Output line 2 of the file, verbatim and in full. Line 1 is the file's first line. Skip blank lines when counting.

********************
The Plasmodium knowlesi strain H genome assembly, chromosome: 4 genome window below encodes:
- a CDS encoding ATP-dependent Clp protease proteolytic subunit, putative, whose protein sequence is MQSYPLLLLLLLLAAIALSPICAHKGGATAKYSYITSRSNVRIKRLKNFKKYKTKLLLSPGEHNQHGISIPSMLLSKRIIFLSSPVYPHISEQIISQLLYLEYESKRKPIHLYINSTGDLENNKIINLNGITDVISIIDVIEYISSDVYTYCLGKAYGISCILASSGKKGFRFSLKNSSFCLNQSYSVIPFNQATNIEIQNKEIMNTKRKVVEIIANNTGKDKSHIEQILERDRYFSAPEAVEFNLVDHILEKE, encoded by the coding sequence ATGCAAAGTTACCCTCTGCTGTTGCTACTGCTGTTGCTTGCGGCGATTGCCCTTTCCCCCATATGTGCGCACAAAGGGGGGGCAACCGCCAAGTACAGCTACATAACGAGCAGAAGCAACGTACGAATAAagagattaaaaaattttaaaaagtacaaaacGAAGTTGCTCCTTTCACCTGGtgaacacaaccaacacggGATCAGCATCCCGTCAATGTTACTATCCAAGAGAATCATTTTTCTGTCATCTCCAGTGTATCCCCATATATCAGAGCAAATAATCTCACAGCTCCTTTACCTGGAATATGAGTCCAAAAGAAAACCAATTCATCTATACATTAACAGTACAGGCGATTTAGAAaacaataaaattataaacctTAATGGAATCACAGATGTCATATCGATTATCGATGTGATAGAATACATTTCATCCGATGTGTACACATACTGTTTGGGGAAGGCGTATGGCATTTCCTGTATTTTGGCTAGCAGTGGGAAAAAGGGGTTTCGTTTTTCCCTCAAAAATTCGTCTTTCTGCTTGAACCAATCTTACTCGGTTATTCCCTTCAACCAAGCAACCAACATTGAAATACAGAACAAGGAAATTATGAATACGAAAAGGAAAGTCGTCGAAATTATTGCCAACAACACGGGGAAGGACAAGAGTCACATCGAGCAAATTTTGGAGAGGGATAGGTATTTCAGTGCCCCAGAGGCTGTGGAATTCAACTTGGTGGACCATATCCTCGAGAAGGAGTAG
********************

- a CDS encoding ATP-dependent Clp protease proteolytic subunit, putative, whose protein sequence is MQSYPLLLLLLLLAAIALSPICAHKGGATAKYSYITSRSNVRIKRLKNFKKYKTKLLLSPGEHNQHGISIPSMLLSKRIIFLSSPVYPHISEQIISQLLYLEYESKRKPIHLYINSTGDLENNKIINLNGITDVISIIDVIEYISSDVYTYCLGKAYGISCILASSGKKGFRFSLKNSSFCLNQSYSVIPFNQATNIEIQNKEIMNTKRKVVEIIANNTGKDKSHIEQILERDRYFSAPEAVEFNLVDHILEKE, encoded by the coding sequence ATGCAAAGTTACCCTCTGCTGTTGCTACTGCTGTTGCTTGCGGCGATTGCCCTTTCCCCCATATGTGCGCACAAAGGGGGGGCAACCGCCAAGTACAGCTACATAACGAGCAGAAGCAACGTACGAATAAagagattaaaaaattttaaaaagtacaaaacGAAGTTGCTCCTTTCACCTGGtgaacacaaccaacacggGATCAGCATCCCGTCAATGTTACTATCCAAGAGAATCATTTTTCTGTCATCTCCAGTGTATCCCCATATATCAGAGCAAATAATCTCACAGCTCCTTTACCTGGAATATGAGTCCAAAAGAAAACCAATTCATCTATACATTAACAGTACAGGCGATTTAGAAaacaataaaattataaacctTAATGGAATCACAGATGTCATATCGATTATCGATGTGATAGAATACATTTCATCCGATGTGTACACATACTGTTTGGGGAAGGCGTATGGCATTTCCTGTATTTTGGCTAGCAGTGGGAAAAAGGGGTTTCGTTTTTCCCTCAAAAATTCGTCTTTCTGCTTGAACCAATCTTACTCGGTTATTCCCTTCAACCAAGCAACCAACATTGAAATACAGAACAAGGAAATTATGAATACGAAAAGGAAAGTCGTCGAAATTATTGCCAACAACACGGGGAAGGACAAGAGTCACATCGAGCAAATTTTGGAGAGGGATAGGTATTTCAGTGCCCCAGAGGCTGTGGAATTCAACTTGGTGGACCATATCCTCGAGAAGGAGTAG